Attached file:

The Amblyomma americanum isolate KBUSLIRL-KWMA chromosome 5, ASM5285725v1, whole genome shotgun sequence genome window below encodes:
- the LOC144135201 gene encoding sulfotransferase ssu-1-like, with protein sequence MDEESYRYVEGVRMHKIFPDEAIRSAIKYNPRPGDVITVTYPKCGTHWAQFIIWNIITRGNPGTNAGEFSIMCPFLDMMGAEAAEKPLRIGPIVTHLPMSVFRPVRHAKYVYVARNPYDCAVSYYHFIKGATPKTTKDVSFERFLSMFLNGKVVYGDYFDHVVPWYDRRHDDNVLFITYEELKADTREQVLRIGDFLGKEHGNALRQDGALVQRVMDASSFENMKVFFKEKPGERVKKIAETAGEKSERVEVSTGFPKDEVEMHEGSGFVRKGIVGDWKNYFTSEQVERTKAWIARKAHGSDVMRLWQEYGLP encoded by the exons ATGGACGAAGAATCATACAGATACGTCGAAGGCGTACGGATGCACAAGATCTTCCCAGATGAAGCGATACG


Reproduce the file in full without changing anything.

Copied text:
The Amblyomma americanum isolate KBUSLIRL-KWMA chromosome 5, ASM5285725v1, whole genome shotgun sequence genome window below encodes:
- the LOC144135201 gene encoding sulfotransferase ssu-1-like, with protein sequence MDEESYRYVEGVRMHKIFPDEAIRSAIKYNPRPGDVITVTYPKCGTHWAQFIIWNIITRGNPGTNAGEFSIMCPFLDMMGAEAAEKPLRIGPIVTHLPMSVFRPVRHAKYVYVARNPYDCAVSYYHFIKGATPKTTKDVSFERFLSMFLNGKVVYGDYFDHVVPWYDRRHDDNVLFITYEELKADTREQVLRIGDFLGKEHGNALRQDGALVQRVMDASSFENMKVFFKEKPGERVKKIAETAGEKSERVEVSTGFPKDEVEMHEGSGFVRKGIVGDWKNYFTSEQVERTKAWIARKAHGSDVMRLWQEYGLP encoded by the exons ATGGACGAAGAATCATACAGATACGTCGAAGGCGTACGGATGCACAAGATCTTCCCAGATGAAGCGATACG